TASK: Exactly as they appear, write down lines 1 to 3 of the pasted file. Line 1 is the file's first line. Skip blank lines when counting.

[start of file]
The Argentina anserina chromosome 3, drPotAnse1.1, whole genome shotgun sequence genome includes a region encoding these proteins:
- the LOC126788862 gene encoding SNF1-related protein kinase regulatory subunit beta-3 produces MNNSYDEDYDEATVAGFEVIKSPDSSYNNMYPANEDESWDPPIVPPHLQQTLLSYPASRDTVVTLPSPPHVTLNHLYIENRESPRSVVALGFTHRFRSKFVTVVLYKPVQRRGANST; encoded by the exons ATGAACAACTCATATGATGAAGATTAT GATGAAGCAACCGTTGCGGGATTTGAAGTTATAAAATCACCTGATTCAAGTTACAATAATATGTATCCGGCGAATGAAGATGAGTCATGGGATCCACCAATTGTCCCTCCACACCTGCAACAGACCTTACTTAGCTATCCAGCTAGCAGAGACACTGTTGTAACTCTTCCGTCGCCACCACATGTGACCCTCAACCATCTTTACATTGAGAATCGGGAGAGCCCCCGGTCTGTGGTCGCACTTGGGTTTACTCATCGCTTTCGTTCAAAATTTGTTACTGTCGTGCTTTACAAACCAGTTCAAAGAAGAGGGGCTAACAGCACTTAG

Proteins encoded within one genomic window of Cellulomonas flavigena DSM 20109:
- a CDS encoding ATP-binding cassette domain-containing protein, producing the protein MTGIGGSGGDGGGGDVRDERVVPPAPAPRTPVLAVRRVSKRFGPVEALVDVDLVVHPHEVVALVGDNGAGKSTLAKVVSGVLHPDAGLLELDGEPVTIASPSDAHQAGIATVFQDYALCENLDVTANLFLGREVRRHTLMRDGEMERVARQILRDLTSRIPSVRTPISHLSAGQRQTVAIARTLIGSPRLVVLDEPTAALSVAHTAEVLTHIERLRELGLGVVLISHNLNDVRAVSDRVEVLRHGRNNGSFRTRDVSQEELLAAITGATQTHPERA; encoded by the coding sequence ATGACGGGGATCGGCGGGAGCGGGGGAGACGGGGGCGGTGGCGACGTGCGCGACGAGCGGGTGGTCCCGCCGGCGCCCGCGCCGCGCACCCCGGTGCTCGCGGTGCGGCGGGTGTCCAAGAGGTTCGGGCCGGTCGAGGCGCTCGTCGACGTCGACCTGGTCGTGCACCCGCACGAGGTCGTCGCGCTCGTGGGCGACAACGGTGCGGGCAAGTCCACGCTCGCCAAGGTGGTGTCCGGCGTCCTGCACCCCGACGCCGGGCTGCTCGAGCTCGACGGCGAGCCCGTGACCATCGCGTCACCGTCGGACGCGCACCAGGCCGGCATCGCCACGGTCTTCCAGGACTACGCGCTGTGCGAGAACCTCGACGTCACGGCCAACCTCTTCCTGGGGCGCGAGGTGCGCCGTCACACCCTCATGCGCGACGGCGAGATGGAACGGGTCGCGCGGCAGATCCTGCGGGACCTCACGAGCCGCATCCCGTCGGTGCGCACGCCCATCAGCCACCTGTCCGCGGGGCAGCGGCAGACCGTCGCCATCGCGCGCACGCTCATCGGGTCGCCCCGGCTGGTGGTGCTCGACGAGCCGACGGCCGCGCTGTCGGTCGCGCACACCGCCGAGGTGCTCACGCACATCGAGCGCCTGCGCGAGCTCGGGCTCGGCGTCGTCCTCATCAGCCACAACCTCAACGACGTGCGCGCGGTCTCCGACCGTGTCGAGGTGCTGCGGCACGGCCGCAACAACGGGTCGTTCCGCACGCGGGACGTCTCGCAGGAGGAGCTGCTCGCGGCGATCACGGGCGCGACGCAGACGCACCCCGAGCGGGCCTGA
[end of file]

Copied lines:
The Argentina anserina chromosome 3, drPotAnse1.1, whole genome shotgun sequence genome includes a region encoding these proteins:
- the LOC126788862 gene encoding SNF1-related protein kinase regulatory subunit beta-3 produces MNNSYDEDYDEATVAGFEVIKSPDSSYNNMYPANEDESWDPPIVPPHLQQTLLSYPASRDTVVTLPSPPHVTLNHLYIENRESPRSVVALGFTHRFRSKFVTVVLYKPVQRRGANST; encoded by the exons ATGAACAACTCATATGATGAAGATTAT GATGAAGCAACCGTTGCGGGATTTGAAGTTATAAAATCACCTGATTCAAGTTACAATAATATGTATCCGGCGAATGAAGATGAGTCATGGGATCCACCAATTGTCCCTCCACACCTGCAACAGACCTTACTTAGCTATCCAGCTAGCAGAGACACTGTTGTAACTCTTCCGTCGCCACCACATGTGACCCTCAACCATCTTTACATTGAGAATCGGGAGAGCCCCCGGTCTGTGGTCGCACTTGGGTTTACTCATCGCTTTCGTTCAAAATTTGTTACTGTCGTGCTTTACAAACCAGTTCAAAGAAGAGGGGCTAACAGCACTTAG

Proteins encoded within one genomic window of Cellulomonas flavigena DSM 20109: